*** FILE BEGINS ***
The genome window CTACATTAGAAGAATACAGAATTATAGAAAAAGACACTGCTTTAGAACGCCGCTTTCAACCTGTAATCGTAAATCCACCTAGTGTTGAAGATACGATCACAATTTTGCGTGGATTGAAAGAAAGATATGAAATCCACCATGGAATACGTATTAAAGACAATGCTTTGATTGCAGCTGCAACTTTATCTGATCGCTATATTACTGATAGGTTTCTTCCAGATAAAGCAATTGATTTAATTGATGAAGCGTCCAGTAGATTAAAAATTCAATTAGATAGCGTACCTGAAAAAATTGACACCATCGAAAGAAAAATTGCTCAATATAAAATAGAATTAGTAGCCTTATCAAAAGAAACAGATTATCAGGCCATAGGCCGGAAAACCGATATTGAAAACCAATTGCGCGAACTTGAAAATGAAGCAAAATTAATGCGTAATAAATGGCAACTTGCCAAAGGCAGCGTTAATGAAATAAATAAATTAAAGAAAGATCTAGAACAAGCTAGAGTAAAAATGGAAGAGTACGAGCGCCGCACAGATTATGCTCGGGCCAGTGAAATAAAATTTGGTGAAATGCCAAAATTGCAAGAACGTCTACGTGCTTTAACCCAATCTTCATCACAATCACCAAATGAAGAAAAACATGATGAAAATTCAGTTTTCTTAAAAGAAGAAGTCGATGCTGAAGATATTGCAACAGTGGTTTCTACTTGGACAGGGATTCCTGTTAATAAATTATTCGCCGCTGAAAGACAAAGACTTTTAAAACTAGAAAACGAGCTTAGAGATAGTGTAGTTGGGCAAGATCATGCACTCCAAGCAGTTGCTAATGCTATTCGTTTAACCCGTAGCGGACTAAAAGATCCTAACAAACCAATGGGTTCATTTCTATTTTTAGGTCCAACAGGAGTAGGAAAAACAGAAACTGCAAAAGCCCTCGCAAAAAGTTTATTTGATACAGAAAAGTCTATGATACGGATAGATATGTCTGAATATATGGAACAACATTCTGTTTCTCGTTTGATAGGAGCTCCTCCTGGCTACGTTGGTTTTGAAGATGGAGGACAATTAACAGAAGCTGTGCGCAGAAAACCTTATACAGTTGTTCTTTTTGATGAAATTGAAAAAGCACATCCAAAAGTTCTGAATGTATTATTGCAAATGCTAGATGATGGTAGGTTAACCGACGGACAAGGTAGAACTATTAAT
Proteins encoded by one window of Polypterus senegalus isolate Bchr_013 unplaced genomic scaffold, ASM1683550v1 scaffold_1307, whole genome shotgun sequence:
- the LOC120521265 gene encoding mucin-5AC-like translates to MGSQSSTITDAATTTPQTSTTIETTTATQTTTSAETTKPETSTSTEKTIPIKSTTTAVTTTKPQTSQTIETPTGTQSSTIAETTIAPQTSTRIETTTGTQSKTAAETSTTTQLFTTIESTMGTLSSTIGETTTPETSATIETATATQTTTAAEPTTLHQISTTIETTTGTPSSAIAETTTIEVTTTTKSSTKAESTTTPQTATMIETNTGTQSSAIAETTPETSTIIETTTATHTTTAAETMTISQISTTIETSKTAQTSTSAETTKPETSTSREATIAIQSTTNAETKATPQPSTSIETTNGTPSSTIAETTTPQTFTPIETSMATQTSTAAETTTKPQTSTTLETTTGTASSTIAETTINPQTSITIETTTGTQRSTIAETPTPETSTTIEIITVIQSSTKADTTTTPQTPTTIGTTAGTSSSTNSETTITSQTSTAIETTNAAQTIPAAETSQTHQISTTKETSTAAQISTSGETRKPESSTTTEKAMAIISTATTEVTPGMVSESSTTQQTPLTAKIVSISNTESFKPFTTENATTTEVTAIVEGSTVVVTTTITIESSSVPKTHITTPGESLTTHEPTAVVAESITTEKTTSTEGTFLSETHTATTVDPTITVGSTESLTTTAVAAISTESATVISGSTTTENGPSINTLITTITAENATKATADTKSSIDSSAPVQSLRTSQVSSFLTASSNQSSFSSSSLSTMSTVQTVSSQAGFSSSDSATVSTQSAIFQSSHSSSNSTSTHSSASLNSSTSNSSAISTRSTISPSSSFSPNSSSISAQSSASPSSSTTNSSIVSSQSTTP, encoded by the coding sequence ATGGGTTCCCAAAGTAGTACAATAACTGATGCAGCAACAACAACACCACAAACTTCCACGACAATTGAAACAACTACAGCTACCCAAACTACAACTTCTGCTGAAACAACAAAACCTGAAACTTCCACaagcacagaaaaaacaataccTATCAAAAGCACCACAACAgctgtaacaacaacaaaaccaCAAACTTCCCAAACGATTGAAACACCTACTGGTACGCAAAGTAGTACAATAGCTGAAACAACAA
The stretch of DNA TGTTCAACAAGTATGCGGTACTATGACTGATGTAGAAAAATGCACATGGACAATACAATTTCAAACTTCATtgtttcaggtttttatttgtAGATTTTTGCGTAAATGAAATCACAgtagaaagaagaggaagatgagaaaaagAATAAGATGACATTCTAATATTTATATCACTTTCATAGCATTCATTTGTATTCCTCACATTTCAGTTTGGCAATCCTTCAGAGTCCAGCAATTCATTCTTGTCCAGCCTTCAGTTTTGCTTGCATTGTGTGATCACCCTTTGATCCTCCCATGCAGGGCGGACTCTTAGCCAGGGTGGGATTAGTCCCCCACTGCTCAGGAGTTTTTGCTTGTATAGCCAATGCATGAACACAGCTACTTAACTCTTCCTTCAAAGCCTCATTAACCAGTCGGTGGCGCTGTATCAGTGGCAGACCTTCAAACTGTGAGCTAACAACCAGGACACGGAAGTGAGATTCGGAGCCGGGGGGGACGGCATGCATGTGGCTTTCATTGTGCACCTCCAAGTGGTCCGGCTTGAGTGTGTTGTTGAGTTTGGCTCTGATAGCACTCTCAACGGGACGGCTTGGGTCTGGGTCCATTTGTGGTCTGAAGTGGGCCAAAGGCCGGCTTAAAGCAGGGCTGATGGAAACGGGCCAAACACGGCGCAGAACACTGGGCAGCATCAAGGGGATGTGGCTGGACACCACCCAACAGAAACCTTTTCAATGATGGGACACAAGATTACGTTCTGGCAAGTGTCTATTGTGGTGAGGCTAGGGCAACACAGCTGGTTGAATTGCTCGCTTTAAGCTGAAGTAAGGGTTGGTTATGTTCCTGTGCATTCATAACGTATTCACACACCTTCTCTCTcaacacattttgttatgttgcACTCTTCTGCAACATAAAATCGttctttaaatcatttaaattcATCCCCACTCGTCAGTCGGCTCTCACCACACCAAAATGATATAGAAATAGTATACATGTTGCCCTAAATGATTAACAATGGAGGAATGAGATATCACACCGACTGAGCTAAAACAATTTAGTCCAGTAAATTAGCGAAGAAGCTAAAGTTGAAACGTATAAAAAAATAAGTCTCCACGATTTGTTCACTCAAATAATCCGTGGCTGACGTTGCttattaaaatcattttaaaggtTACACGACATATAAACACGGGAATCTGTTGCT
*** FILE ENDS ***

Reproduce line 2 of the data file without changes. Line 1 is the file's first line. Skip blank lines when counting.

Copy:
Proteins encoded by one window of Polypterus senegalus isolate Bchr_013 unplaced genomic scaffold, ASM1683550v1 scaffold_1307, whole genome shotgun sequence: